Paramount+ turns one year old, rolls out special offers
By Matt Collins Article may include affiliate links
Paramount+ turns one year old March 4, 2022 and to mark the occasion is offering plans for as low as $1 per month for the first three months.
The service has its roots in CBS All Access, one of the earliest network owned streaming services to enter the market. It launched back in 2014.
On March 4, 2021, ViacomCBS, which is now known as Paramount Global, rebranded the service under the Paramount+ service.
For new and returning signups, the streamer is offering a special price of $1 per month for the first three months for the essential plan, which includes limited commercials and access to over 40,000 on demand TV show episodes and movies, live streaming of NFL of CBS, select soccer coverage and access to CBS News Streaming Network (which is free to everyone).
Users can also sign up for premium, which adds additional live sports, no advertising except on live TV and select programming and access to local CBS stations in eligible markets. It also lets users download content for offline viewing.
This plan is being offered at $2 a month for the first three months.
After the initial term expires, the subscription cost increases to the normal price of $4.99 a month for essential and $9.99 a month for premium.
Users should use the discount code BIRTHDAY to receive this pricing.
This offer is available for both new and former subscribers. The Paramount+ site does not mention how long a user must be inactive to be considered “returning.”
Existing subscribers are not eligible for the offer and signing up under it means users are not eligible for any free trials.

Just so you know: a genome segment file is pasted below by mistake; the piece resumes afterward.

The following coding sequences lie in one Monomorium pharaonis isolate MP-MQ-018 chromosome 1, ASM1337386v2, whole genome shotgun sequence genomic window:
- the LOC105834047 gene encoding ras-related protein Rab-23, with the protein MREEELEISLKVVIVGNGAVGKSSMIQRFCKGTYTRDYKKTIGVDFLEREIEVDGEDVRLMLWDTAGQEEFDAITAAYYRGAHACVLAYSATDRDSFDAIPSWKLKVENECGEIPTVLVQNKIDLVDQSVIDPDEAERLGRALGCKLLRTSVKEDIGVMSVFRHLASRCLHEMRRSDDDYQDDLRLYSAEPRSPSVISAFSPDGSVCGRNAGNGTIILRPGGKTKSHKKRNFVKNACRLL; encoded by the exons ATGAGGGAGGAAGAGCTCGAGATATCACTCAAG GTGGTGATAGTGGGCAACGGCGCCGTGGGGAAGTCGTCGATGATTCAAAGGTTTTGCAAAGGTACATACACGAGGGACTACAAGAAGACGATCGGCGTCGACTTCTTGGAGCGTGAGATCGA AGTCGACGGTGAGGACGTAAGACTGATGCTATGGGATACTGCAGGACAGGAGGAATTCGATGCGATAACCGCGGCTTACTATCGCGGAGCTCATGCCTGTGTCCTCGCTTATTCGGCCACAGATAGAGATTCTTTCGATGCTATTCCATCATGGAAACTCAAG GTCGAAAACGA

Paramount+ had 32.8 million subscribers at the end of 2021, which the company said exceeded its goals.
At least some of that growth could be attributed to a deal with T-Mobile to give postpaid wireless customers a free year of Paramount+. Terms of the T-Mobile deal were not released, Paramount is almost certainly not collecting the full monthly subscription cost from customers acquired that way. It will also likely need to retain a good chunk of those signups after the first year to make the deal a good investment and keep subscriber counts up.
Meanwhile, Paramount said it’s raising its streaming subscriber goal from 65 million to 75 million by the end of 2024 to more than 100 million by then, which is a significant boost.
That’s compared to Netflix’s 221 million subscribers worldwide and Disney+’s nearly 130 million. NBC’s Peacock is has about 9 million people on its service. Peacock and Paramount+ are both in the middle of international rollout plans.
While streaming has become a big priority for many media companies, some have seen slower signup growth that, in some cases, isn’t enough to offset users who cancel.
Paramount also said it will be increasing content expenses as part of the strategy to attract and retain streaming customers. Production costs tend to be one of the biggest expenses for streaming services, most of which offer original programming not available elsewhere to lure in subscribers. Major streaming providers can each spend billions a year on content.
Paramount has said it’s looking toward streaming as a key part of its revenue and profit going forward as linear TV audiences continue to shrink.
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